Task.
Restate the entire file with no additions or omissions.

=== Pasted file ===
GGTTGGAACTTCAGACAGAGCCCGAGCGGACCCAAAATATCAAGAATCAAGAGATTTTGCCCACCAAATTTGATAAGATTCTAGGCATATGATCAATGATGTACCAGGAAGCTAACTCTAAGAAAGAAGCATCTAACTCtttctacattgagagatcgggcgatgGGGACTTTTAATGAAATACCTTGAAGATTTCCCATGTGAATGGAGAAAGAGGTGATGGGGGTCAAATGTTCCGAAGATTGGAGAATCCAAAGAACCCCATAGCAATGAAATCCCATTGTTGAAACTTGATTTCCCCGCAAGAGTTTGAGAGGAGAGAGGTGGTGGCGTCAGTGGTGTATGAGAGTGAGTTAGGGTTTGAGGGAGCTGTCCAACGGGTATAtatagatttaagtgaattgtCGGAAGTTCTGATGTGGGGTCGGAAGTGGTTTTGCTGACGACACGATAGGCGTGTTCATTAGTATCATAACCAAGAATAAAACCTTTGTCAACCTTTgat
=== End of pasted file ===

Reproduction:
GGTTGGAACTTCAGACAGAGCCCGAGCGGACCCAAAATATCAAGAATCAAGAGATTTTGCCCACCAAATTTGATAAGATTCTAGGCATATGATCAATGATGTACCAGGAAGCTAACTCTAAGAAAGAAGCATCTAACTCtttctacattgagagatcgggcgatgGGGACTTTTAATGAAATACCTTGAAGATTTCCCATGTGAATGGAGAAAGAGGTGATGGGGGTCAAATGTTCCGAAGATTGGAGAATCCAAAGAACCCCATAGCAATGAAATCCCATTGTTGAAACTTGATTTCCCCGCAAGAGTTTGAGAGGAGAGAGGTGGTGGCGTCAGTGGTGTATGAGAGTGAGTTAGGGTTTGAGGGAGCTGTCCAACGGGTATAtatagatttaagtgaattgtCGGAAGTTCTGATGTGGGGTCGGAAGTGGTTTTGCTGACGACACGATAGGCGTGTTCATTAGTATCATAACCAAGAATAAAACCTTTGTCAACCTTTgat